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FritzX - Azon

When the war broke out in 1914 scientists already knew how to remotely control a vehicle with radio signals. In 1905 Spanish Engineer Leonardo Torres-Quevedo demonstrated a radio controlled boat that accepted commands from more than a mile away. During the war Germany produced and successfully used the Fernlenkboot, an unmanned, wire guided speed boat that carried a 700kg warhead. In addition scientists had long understood how to use gyroscopes to keep a craft steady. The Howell Torpedo designed in 1870 used gyroscopic force to keep it steady and on target. It should also be noted that from the very beginning there was significant research on unmanned flight, The Development of Unmanned Aerial Vehicles in Germany (1914 – 1918).

Although in 1914 there was a great interest in unmanned flight and an understanding of remote control and gyroscopics did scientists have a deep enough knowledge of aerodynamics to produce a primitive, wire-guided gravity bomb?

I ask because in the 1940s Germany produced the highly effective Fritz-X radio guided bomb and America built the AZON and RAZON.

These were amazing weapons. However were there scientific or engineering limitations that stopped designers from building primitive versions of these weapons during WW1?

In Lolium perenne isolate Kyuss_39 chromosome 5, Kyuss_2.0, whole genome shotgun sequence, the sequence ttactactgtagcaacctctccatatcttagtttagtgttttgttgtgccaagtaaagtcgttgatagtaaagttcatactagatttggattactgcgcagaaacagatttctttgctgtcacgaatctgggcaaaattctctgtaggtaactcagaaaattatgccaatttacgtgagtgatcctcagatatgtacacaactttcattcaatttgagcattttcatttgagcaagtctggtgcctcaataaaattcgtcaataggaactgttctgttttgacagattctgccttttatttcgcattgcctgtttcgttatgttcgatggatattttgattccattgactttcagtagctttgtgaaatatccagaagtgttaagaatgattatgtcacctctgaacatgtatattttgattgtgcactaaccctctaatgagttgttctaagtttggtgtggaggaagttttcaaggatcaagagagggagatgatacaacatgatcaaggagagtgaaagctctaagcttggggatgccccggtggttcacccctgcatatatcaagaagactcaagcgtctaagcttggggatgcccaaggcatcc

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    $\begingroup$ The linked document already mentions the Siemens-Schuckert Torpedo glider. It was meant to be launched from Zeppelins against warships and was wire-guided. However, it was still in development at the end of the war. In the end, no production version resulted but tests were successful. So the answer would be: Yes, eventually. What is missing? $\endgroup$ – Peter Kämpf Oct 17 at 20:23
  • $\begingroup$ @PeterKämpf Maybe my question should have been more clear. I'm referring to a wire guided bomb like the Fritz-X or AZON. By WW1 had engineers learned enough about aerodynamics to produce a primitive wire guided bomb? Or alternately did it take until the 1940s before our knowledge was deep enough to produce that type of weapon? $\endgroup$ – myNewAccount Oct 17 at 22:16
  • $\begingroup$ @PeterKämpf I see why my question was unclear. I fixed it in the subject and in the body of my question. Thanks! $\endgroup$ – myNewAccount Oct 17 at 22:22
  • $\begingroup$ @myNewAccount I feel that if they did then a guided bomb would have already existed in 1940. I mean...it's really obvious early on how many bombs you have to drop to hit anything. $\endgroup$ – DKNguyen Oct 18 at 0:48

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